“They’re really brave to do this,” Davis said. “If you can imagine being that age and leaving home, going to a totally foreign place where they’ve never been before, a totally different language, different food, different money, different customs. It’s a big thing.”

Davis said the ideal candidate for a cultural exchange should “do well academically, be fairly independent minded, gregarious and make friends easily.”

Enormous Impact

This year, York High School is hosting two Rotary Youth Exchange Students: Manon Schmit of Belgium and Phillip Schulz of Germany.

“For Manon and I, John is there on a weekly basis, since we talk with him and my Youth Exchange Officer Charlie Laliberte every Thursday during our Rotary meetings,” Schulz said. “John always helps us if we have any needs or problems, and he took us to Wisconsin for a skiing trip.”

In an essay he wrote for his English class, Schulz reflected on the way the cultural exchange has affected him:

“As an exchange student, one is forced to become more prudent and mature. This year abroad had an enormous impact on my personality, by teaching me to respect other's ideas and thoughts, by showing me another part of the world with its people and places. Through this experience I became more outgoing and open-minded ... Now I look at my everyday life with a totally different perspective and I gained a lot of self-respect. I never felt so proud of myself and I do not regret my decision about spending a year abroad.”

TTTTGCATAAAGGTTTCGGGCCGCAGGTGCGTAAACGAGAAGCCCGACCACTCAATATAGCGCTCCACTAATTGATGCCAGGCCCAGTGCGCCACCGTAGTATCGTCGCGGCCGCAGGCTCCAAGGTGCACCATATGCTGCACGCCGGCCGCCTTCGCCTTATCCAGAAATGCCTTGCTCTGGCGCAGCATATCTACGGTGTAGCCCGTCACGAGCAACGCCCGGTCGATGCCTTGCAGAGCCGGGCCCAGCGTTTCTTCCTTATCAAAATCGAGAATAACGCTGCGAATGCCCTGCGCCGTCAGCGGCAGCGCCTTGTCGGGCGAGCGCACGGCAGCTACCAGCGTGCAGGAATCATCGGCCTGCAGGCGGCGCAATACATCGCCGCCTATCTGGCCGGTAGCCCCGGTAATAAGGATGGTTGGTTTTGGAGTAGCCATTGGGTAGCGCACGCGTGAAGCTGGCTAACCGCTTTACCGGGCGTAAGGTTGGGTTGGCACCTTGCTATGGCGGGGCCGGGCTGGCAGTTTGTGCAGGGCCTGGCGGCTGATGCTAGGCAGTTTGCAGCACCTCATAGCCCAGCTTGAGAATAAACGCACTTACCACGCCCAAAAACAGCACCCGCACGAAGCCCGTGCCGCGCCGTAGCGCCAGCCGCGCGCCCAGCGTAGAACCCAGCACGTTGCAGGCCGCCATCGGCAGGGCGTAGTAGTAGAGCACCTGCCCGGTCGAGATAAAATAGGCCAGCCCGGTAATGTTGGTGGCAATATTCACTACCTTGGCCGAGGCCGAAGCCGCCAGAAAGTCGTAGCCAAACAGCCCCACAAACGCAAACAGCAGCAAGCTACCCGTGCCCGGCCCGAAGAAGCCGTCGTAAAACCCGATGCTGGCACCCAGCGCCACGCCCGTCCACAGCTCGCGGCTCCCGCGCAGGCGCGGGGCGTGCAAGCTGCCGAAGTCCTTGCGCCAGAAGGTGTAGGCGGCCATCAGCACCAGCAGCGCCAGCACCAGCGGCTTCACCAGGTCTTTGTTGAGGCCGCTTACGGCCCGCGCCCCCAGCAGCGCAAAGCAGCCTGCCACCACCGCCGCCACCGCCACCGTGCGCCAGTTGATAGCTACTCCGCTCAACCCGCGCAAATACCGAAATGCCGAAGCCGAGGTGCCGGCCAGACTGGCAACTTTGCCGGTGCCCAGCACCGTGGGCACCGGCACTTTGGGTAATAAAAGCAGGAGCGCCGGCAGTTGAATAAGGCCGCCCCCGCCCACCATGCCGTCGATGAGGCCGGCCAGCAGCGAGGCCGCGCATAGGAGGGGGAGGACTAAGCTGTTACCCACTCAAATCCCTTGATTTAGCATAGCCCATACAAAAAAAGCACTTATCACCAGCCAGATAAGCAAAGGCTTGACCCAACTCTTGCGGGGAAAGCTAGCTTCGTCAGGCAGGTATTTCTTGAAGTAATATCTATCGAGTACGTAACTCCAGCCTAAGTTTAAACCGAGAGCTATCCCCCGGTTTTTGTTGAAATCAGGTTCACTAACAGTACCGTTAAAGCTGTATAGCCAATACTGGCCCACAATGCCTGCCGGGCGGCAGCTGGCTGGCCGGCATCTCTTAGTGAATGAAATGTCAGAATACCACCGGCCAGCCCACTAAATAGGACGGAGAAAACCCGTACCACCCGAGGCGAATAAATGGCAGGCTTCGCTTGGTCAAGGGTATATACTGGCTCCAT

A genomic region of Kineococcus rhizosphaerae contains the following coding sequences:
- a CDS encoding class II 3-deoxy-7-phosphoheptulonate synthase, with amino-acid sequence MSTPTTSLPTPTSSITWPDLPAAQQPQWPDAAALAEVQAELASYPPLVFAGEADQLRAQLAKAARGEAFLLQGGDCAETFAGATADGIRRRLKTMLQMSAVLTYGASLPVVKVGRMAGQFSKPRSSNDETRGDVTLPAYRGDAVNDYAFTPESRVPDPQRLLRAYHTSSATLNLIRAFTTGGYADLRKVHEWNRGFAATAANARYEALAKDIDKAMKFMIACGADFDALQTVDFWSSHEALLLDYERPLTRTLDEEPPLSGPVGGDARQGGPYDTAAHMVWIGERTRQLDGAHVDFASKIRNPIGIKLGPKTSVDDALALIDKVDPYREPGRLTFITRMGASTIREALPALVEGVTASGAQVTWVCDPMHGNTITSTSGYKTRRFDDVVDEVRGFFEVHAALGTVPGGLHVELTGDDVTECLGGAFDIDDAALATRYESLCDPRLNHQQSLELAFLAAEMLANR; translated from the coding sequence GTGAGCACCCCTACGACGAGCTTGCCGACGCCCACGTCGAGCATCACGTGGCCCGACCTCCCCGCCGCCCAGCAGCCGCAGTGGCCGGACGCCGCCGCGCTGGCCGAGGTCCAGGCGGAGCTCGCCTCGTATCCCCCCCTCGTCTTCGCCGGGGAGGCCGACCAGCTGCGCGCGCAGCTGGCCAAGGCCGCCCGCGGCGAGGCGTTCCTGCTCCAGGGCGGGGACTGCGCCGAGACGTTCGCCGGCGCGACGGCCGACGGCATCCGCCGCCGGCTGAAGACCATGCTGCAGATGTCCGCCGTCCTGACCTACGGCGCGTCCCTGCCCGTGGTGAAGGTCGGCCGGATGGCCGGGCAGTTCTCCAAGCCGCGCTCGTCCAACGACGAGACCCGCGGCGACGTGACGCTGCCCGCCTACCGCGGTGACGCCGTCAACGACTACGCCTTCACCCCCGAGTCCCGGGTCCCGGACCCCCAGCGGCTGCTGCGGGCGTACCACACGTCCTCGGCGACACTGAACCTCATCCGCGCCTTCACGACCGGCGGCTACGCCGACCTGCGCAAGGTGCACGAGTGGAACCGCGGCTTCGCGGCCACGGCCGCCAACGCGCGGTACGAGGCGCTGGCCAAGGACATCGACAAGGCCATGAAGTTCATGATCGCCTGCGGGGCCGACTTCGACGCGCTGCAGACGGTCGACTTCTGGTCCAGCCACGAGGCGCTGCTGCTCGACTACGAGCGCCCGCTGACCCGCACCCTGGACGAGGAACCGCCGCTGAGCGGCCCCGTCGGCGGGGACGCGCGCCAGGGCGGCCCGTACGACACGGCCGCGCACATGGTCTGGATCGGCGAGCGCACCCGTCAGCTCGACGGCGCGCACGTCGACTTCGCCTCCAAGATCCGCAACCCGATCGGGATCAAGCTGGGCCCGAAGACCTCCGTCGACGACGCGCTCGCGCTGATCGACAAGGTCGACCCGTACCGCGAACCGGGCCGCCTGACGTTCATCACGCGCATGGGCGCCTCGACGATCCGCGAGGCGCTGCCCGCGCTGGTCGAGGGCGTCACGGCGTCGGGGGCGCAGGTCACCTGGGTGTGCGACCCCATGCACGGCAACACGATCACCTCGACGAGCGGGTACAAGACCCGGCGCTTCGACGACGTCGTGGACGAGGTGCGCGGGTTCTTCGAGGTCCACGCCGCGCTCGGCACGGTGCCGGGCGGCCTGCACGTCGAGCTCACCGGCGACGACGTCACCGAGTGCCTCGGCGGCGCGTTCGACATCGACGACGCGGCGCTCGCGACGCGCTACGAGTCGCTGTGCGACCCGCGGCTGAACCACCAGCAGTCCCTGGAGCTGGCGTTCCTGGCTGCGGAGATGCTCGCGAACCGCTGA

For Elise Waite, a senior at York, Davis got her thinking about whether she could be an exchange student. Waite met Davis while he was mentoring her older brother, Ian, who spent a year in Mexico.

“I was interviewing with [Davis],” remembers Waite.  “He asked me questions like, if I could eat anything, would I be able to do it? It really helped, because based on those types of questions, I really convinced myself, ‘Yeah, I can do this.’ It wasn’t going to be so hard.”

Waite spent a year in Thailand as a Rotary Youth Exchange student, from August 2009 until July 2010. Having never studied Thai, she quickly found a tutor who helped her learn the basics of the language before she flew across the ocean.

“When I talk to [other high school students] about my experience, they’re like, ‘Wow, that’s crazy. I could never do something like that.’ ”

Waite knows firsthand that going somewhere completely different can seem overwhelming for students at first. But she hopes she can convince more students to face the challenge of a cultural exchange in order to reap the overall benefits.

“It really helps to know another culture,” she said. “I think it’s really important. I learned so much about Thailand, and a lot about different types of people. I also grew myself. I know I feel more confident right now than I did a year and a half ago, definitely.”

This couldn’t please Davis more.

“I really think this exchange program fosters world peace and understanding, which is its goal, one person at a time,” he said. “We want to expose people from other cultures and countries to what it’s really like here—and what we’re really like.”

If you are interested in finding out more about becoming a host family for inbound students or applying to be an outbound exchange student, visit the Elmhurst Rotary Club Web site or check out the Rotary International's page about the Youth Exchange Program.